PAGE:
A new computational analysis, however, shows that a moonless Earth would still have swings in its tilt but the influence of Jupiter and other factors would limit the variations to about 10 degrees in either direction.
Earth's rotational tilt varies between 0.5 and 1 degree about every 100,000 years.
"Plus- or minus-10 would certainly be noticeable and may be a problem, but I don't think it would prevent life from coming about," Barnes said.
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"It's a very intriguing result. It's provocative," Richard Vondrak, lead scientist with NASA's ongoing Lunar Reconnaissance Orbiter mission, told Discovery News.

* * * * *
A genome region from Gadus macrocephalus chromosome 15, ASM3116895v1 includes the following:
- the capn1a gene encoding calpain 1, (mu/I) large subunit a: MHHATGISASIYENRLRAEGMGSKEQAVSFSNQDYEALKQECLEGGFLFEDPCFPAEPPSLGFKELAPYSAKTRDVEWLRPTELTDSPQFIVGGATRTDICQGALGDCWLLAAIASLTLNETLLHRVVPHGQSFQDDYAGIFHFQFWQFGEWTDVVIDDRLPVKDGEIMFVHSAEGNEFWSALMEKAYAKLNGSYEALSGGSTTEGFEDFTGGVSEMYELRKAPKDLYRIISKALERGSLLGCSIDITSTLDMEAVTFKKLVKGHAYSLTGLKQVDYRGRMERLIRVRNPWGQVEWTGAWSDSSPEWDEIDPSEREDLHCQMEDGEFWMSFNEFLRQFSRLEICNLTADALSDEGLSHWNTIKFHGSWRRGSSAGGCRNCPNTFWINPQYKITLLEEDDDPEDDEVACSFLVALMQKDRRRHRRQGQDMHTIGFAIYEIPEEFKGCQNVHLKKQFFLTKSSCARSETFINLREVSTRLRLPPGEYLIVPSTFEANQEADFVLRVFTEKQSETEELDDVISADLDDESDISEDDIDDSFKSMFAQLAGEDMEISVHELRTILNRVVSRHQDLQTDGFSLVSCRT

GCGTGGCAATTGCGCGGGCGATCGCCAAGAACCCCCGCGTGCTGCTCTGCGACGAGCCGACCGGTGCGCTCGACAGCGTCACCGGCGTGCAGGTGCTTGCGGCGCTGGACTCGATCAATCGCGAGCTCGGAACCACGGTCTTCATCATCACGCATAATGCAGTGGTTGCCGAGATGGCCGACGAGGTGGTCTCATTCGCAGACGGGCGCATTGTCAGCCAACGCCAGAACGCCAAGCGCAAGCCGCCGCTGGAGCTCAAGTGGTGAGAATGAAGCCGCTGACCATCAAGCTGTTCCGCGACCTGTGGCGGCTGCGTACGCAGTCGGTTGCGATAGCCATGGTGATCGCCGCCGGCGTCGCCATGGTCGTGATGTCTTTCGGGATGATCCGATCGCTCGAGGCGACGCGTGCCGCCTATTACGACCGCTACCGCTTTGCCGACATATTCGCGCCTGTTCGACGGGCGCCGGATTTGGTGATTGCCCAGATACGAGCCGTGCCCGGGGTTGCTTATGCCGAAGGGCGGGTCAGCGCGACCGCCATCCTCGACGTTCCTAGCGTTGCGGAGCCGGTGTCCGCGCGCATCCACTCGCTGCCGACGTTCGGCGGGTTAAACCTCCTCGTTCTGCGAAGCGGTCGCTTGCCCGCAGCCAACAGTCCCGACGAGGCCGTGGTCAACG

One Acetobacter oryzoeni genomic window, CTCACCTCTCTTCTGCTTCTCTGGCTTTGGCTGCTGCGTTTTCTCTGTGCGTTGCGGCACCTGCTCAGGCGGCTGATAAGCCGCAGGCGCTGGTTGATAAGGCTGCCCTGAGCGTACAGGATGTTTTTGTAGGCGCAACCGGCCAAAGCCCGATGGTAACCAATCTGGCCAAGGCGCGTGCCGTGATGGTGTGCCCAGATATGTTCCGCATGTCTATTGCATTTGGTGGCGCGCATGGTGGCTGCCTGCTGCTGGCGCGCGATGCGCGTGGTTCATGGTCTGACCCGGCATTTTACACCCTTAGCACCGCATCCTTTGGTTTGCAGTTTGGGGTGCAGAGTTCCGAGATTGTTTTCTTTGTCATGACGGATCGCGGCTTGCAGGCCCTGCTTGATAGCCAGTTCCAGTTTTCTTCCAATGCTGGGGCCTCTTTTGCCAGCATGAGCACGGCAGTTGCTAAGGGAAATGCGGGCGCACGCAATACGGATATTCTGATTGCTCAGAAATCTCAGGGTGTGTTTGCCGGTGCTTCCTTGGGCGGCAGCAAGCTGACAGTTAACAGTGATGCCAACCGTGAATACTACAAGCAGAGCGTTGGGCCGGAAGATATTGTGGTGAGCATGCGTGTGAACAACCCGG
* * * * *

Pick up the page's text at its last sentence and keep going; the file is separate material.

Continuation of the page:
"On the moon we can find important evidence and clues of what happened to not only the moon, but also to the Earth-moon system over the last 4.5 billion years," said Vondrak, a planetary scientist with NASA's Goddard Space Flight Center in Greenbelt, Maryland.
The study also showed that if Earth revolved around the sun in the opposite direction, called a retrograde orbit, it wouldn't need a moon at all to have a climate about as stable as it has today. Likewise, a Jupiter about half the distance to Earth as its present location would have had a similar steading hand, Barnes added.